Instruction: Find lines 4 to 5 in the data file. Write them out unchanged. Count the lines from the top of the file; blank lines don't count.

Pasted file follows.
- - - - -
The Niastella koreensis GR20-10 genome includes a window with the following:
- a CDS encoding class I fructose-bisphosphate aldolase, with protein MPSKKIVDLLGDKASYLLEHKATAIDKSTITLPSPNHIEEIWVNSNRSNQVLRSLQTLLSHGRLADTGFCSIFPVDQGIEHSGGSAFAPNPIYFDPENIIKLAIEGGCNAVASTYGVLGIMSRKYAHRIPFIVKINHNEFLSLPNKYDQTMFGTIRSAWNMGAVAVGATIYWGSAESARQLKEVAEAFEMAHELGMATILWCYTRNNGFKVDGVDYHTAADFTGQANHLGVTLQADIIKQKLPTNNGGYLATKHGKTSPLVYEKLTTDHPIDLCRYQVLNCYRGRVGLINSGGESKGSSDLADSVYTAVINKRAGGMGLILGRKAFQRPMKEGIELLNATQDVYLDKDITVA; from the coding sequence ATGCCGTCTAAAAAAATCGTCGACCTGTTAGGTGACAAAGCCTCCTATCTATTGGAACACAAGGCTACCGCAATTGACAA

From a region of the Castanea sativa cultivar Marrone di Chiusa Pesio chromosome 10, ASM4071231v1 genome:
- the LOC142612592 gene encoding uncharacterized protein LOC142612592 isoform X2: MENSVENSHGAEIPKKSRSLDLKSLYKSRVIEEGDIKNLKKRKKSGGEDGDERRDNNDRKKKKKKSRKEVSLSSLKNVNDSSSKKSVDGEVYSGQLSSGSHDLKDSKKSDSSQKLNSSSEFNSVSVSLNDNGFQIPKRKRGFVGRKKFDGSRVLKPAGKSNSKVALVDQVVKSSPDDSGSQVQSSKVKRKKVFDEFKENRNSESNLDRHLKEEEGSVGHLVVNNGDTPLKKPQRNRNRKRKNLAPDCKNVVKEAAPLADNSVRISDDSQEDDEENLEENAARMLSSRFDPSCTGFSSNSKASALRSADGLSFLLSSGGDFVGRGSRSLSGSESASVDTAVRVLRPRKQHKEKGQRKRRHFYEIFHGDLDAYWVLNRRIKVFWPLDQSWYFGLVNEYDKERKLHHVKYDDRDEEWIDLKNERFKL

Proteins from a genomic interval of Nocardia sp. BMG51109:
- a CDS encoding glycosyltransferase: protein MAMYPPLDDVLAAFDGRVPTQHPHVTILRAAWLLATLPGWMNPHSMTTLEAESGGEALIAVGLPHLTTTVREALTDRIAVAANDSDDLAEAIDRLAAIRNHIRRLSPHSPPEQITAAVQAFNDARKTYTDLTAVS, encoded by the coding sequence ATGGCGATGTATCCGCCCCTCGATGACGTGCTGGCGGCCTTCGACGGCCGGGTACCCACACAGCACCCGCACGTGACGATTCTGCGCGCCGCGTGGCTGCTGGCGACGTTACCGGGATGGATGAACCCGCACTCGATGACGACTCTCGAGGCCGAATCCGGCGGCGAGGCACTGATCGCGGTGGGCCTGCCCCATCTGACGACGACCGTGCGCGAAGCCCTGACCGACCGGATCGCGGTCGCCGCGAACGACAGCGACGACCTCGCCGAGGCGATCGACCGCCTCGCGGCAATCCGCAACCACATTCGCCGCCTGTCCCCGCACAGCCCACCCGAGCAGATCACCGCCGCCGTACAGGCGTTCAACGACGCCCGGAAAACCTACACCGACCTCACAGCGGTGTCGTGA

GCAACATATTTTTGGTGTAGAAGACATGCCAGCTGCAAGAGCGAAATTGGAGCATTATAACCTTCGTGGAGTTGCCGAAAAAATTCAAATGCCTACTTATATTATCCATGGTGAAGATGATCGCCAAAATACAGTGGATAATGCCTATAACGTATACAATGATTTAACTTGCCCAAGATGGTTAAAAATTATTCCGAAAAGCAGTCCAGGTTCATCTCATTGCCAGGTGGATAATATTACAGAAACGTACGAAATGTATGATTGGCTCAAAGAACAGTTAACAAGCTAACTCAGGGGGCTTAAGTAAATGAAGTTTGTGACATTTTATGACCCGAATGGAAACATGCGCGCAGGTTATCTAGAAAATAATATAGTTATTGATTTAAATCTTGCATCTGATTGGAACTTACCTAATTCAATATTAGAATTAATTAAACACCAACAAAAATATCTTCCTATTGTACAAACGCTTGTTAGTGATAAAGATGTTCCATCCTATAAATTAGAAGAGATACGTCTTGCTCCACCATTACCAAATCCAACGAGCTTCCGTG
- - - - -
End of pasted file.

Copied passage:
- the LOC142612592 gene encoding uncharacterized protein LOC142612592 isoform X2: MENSVENSHGAEIPKKSRSLDLKSLYKSRVIEEGDIKNLKKRKKSGGEDGDERRDNNDRKKKKKKSRKEVSLSSLKNVNDSSSKKSVDGEVYSGQLSSGSHDLKDSKKSDSSQKLNSSSEFNSVSVSLNDNGFQIPKRKRGFVGRKKFDGSRVLKPAGKSNSKVALVDQVVKSSPDDSGSQVQSSKVKRKKVFDEFKENRNSESNLDRHLKEEEGSVGHLVVNNGDTPLKKPQRNRNRKRKNLAPDCKNVVKEAAPLADNSVRISDDSQEDDEENLEENAARMLSSRFDPSCTGFSSNSKASALRSADGLSFLLSSGGDFVGRGSRSLSGSESASVDTAVRVLRPRKQHKEKGQRKRRHFYEIFHGDLDAYWVLNRRIKVFWPLDQSWYFGLVNEYDKERKLHHVKYDDRDEEWIDLKNERFKL

Proteins from a genomic interval of Nocardia sp. BMG51109: